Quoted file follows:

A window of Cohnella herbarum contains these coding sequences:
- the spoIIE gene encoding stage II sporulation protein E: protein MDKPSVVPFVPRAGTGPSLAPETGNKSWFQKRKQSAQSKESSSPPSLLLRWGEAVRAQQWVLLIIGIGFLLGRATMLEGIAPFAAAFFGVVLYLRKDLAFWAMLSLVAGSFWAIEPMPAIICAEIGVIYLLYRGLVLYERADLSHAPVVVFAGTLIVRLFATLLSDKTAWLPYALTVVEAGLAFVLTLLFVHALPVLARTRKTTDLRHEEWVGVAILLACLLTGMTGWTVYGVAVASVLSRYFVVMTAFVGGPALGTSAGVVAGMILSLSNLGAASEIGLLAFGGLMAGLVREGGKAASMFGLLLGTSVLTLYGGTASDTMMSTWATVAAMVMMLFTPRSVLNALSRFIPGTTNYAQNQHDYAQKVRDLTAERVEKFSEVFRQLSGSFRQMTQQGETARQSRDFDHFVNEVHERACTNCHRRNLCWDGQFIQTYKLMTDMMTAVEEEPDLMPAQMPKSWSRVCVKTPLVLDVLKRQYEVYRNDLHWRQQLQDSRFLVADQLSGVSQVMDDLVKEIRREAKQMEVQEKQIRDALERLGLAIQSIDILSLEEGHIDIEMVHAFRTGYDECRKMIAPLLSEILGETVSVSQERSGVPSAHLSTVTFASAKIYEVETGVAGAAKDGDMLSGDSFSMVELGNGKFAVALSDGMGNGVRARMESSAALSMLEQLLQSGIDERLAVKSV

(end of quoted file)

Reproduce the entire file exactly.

A window of Cohnella herbarum contains these coding sequences:
- the spoIIE gene encoding stage II sporulation protein E: protein MDKPSVVPFVPRAGTGPSLAPETGNKSWFQKRKQSAQSKESSSPPSLLLRWGEAVRAQQWVLLIIGIGFLLGRATMLEGIAPFAAAFFGVVLYLRKDLAFWAMLSLVAGSFWAIEPMPAIICAEIGVIYLLYRGLVLYERADLSHAPVVVFAGTLIVRLFATLLSDKTAWLPYALTVVEAGLAFVLTLLFVHALPVLARTRKTTDLRHEEWVGVAILLACLLTGMTGWTVYGVAVASVLSRYFVVMTAFVGGPALGTSAGVVAGMILSLSNLGAASEIGLLAFGGLMAGLVREGGKAASMFGLLLGTSVLTLYGGTASDTMMSTWATVAAMVMMLFTPRSVLNALSRFIPGTTNYAQNQHDYAQKVRDLTAERVEKFSEVFRQLSGSFRQMTQQGETARQSRDFDHFVNEVHERACTNCHRRNLCWDGQFIQTYKLMTDMMTAVEEEPDLMPAQMPKSWSRVCVKTPLVLDVLKRQYEVYRNDLHWRQQLQDSRFLVADQLSGVSQVMDDLVKEIRREAKQMEVQEKQIRDALERLGLAIQSIDILSLEEGHIDIEMVHAFRTGYDECRKMIAPLLSEILGETVSVSQERSGVPSAHLSTVTFASAKIYEVETGVAGAAKDGDMLSGDSFSMVELGNGKFAVALSDGMGNGVRARMESSAALSMLEQLLQSGIDERLAVKSV